As Clark told me, “I entered the business when I realized that I had knowledge that wasn’t being disseminated elsewhere.”
She saw a hole in her niche that wasn’t being filled, and she filled it. Just like the founders of Dollar Shave Club did. After realizing there was no great alternative to expensive brands like Gillette, they started a business that delivers affordable razors to your door on a regular basis. And in just five years, they sold the company to Unilever for $1 billion.
To complement her free weekly newsletter, Clark offers a biweekly, paid subscription newsletter with updates about 70+ high-quality grants, competitions, freelance markets, and writing jobs that pay at least 10 cents per word.
“I used to have four different newsletters, and now I have two,” Clark said. “My writing income comes from multi-directions, and admittedly I’ve tried so many different things along the way. Trial and error is highly educational.”
Results: An audience of over 40,000 readers
Clark’s free newsletter boasts an audience of over 40,000 readers, making her a trusted source for writers who need funding and better-paying jobs. For the past 17 years in a row, her website has even been chosen as one of Writer’s Digest’s best writing websites.
To help fund this venture, she sells ad space in her newsletters to organizations that offer writing services. This model works so well that Clark has sold out her ad space through June of next year.
The takeaway: Be the go-to resource for your niche
Clark doesn’t just stop at providing information about funding, where some competitors might draw the line. She covers much more ground by offering updates on freelance markets, notable competitions, new agents, job openings, and even some motivational advice.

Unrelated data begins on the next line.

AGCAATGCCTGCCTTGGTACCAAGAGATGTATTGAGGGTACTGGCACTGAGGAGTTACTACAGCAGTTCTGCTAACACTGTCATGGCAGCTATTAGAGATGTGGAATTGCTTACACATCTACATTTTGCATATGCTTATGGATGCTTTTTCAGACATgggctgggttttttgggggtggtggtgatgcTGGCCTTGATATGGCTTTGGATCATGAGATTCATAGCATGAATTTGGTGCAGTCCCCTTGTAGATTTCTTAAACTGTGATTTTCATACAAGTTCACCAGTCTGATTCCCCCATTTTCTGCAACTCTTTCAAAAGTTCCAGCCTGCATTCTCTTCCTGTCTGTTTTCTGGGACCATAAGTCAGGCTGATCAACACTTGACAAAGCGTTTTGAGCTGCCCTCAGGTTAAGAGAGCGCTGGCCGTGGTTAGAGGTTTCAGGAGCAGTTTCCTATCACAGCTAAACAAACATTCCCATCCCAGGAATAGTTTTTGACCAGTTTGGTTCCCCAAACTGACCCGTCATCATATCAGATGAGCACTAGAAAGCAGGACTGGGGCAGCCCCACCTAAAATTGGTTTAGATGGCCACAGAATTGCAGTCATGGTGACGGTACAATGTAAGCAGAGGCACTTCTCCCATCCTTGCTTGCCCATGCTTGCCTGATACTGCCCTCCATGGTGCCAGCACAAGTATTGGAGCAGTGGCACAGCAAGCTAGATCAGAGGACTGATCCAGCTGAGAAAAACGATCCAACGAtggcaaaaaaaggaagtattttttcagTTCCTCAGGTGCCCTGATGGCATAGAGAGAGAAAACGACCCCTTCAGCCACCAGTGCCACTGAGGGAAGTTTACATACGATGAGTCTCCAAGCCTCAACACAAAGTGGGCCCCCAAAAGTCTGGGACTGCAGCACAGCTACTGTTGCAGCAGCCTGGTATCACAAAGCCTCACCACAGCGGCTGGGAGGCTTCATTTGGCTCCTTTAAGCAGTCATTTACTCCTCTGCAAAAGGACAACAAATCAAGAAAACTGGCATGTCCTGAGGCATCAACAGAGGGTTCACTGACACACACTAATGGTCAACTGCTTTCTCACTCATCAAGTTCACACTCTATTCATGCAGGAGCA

“From the beginning, I strived for customer service, too, something sorely lacking in so many arenas,” Clark said. “Caring about my readers, I worked to aid them, knowing that if I treated them well, they’d respect me as a business.”
When readers subscribe, they know they’re getting everything they need in one email. This comprehensive coverage takes Clark’s service from just a helpful newsletter to a fully fledged business and center for thought leadership.
Finding your unique business idea
Writing has a bad reputation as a poorly paid craft, but that doesn’t have to be the case. More and more writers are finding new and innovative ways to build thriving businesses doing what they love. In fact, it’s never been easier to make the transition from struggling writer to successful entrepreneur.
You just have to nail down that unique online business idea. And you can start with this simple checklist:
- Make sure you’re solving a problem that people would pay to get help with
- Tie your products to a core message
- Be the go-to resource for your key audience
- And for goodness sake, get out of your own way
As you continue to test your ideas in the market, it’ll become easier to find the ones that are truly unique and ultimately profitable.